How To Kill A Unicorn: The cautionary tale of Theranos

A unicorn in startup jargon is an early stage tech company with a $1 billion+ valuation. Theranos is (was?) a Silicon Valley startup and a unicorn, focused on disrupting the enormous market of diagnostic blood testing.

Valuations are funny things. They are critically important to startup CEOs and investors but ultimately, they are subjective shared opinions based on complex models of present and future events. Startup CEOs and venture capital investors try very hard to keep their company’s’ valuations ever-increasing. Negative news or events can start a cascading cycle resulting in the dreaded “down round” of investment and even ejection from the unicorn club.

Theranos was a unicon, but no longer
Killing the unicorn, British Library

Background

CEO Elizabeth Holmes founded Theranos in 2004. As a 19-year old college student, Holmes pitched an idea to her Stanford professor and was advised to start a company. Through family and personal connections, venture capital money poured in, Holmes dropped out of Stanford and Theranos began its mission to change health care.

Theranos CEO Elizabeth Holmes
Theranos CEO Elizabeth Holmes – Inc. cover photo Oct. 2015

“…it doesn’t work…”

Alas, “mistakes were made” and the company and its executive team found itself in hot water with the FDA and the subject of a number of unflattering stories in The Wall Street Journal and elsewhere. The Theranos head of R&D committed suicide and left a note saying “it [the technology] doesn’t work.” Also, the company president recently resigned and CEO Holmes is banned from owning or operating a lab for two years. In addition, Theranos’s commercial partners, Safeway and Walgreen’s, terminated their agreements with the company.

That’s about as bleak a series of events as you can imagine, right? Well as the infomercial goes, wait, there’s more…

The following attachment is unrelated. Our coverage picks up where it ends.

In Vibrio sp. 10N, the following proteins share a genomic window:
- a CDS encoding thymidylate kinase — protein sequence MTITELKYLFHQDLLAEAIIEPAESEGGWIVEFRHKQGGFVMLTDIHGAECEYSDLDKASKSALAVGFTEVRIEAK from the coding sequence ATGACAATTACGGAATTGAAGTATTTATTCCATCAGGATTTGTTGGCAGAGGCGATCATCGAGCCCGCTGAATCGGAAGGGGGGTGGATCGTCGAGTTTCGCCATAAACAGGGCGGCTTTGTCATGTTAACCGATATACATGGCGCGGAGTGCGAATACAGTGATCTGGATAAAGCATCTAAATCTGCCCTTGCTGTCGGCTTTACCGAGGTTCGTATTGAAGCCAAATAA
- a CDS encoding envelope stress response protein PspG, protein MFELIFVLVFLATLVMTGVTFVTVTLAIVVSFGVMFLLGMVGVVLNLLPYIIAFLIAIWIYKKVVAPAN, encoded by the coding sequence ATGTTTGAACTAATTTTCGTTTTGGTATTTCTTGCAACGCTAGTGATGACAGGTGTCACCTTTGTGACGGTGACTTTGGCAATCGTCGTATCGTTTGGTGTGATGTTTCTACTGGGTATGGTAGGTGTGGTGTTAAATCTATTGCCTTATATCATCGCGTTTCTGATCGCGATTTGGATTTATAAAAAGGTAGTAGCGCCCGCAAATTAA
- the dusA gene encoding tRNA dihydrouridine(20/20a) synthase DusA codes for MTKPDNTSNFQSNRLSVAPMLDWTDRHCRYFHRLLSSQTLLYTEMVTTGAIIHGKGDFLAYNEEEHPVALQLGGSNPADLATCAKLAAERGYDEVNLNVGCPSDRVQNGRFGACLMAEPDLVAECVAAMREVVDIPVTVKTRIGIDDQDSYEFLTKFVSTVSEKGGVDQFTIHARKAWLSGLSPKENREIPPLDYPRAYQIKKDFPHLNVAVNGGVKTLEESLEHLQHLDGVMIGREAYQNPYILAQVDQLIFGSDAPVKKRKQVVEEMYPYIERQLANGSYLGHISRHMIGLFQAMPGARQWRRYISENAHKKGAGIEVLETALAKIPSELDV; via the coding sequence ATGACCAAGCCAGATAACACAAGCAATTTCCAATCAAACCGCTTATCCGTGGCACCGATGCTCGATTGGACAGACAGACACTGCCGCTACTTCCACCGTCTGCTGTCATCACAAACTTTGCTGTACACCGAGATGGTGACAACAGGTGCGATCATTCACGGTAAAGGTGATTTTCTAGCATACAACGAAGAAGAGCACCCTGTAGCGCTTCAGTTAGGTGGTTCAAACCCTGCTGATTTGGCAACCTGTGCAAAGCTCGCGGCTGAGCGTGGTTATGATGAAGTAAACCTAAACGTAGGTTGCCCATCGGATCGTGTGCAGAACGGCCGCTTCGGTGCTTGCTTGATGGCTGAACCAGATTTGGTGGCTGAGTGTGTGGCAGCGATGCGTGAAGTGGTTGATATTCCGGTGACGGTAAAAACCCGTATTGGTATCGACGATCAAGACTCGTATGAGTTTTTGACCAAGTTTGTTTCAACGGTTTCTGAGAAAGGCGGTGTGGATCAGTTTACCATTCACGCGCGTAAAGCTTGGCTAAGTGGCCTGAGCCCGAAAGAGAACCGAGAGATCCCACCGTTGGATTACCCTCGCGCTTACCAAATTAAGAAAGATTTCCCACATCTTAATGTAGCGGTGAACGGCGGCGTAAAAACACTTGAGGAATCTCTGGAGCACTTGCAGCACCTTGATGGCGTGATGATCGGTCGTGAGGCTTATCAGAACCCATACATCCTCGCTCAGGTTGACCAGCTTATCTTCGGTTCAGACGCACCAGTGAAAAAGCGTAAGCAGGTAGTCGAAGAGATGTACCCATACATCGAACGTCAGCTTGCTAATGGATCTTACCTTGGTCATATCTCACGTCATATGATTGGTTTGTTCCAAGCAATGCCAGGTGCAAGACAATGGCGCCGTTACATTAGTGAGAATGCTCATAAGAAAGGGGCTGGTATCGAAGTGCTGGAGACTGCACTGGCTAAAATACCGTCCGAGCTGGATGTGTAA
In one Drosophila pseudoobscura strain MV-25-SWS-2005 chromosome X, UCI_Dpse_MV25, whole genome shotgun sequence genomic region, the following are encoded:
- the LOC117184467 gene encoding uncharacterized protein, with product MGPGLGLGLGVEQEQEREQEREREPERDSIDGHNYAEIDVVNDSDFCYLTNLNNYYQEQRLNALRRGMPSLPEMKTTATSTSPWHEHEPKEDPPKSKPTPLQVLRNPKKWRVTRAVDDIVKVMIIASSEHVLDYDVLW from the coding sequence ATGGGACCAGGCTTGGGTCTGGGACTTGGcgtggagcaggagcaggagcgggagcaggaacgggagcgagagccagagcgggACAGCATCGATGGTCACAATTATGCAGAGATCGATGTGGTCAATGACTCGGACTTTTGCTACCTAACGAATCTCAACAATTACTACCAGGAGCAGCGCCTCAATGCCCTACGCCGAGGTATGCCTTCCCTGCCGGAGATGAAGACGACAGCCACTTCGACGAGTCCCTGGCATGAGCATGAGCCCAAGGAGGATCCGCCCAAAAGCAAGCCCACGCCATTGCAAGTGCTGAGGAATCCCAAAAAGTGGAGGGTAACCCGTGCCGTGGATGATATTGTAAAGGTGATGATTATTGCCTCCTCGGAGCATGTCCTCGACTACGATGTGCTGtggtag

Negative reactions continued over the year since the WSJ story broke. In May 2016, Theranos announced that it had voided two years of results from its Edison device. Patients filed a class action lawsuit alleging they were adversely affected by Theranos’s business practices (specifically, faulty blood tests). Recently, the company announced layoffs of 40% of its labor force and closure of testing labs around the country. In October, 2016 Holmes announced that Theranos would shift its strategy toward development and manufacture of small, robotic diagnostic test equipment – a very crowded market.

In June, 2016, Forbes assessed the valuation of Theranos as $800 million and revised the estimated net worth of CEO Holmes from $4.5 billion at the company’s peak valuation (she has a 50% stake in Theranos but it’s all common stock) to zero.

Theranos valuation history
Theranos valuation history (based on public estimates)

What killed the unicorn? There are a number of bad decisions made by Theranos management and its Board of Directors. Here are 10 of the worst that I identified.

Bad Decisions

  1. Stack the Board of Directors with old, politically connected white guys (Henry Kissinger, George Shultz, Bill Frist, Sam Nunn) with little or no startup, technology, or diagnostics savvy.
  2. Create a cult of personality around the CEO. Make sure she appears on popular magazine covers and is interviewed frequently on TV shows.
  3. Create a not-so-subtle emphasis on the similarities between your attractive, young CEO and Steve Jobs: both are college dropouts, both wear a uniform of black turtlenecks, both are “visionary” leaders, both are/were young billionaires (only on paper in the case of Elizabeth Holmes)..
  4. Keep the founder as CEO, no matter if she has zero prior business or medical industry experience. Do not bring in a strong executive team with relevant industry experience to complement the CEO’s energy, vision, and talent.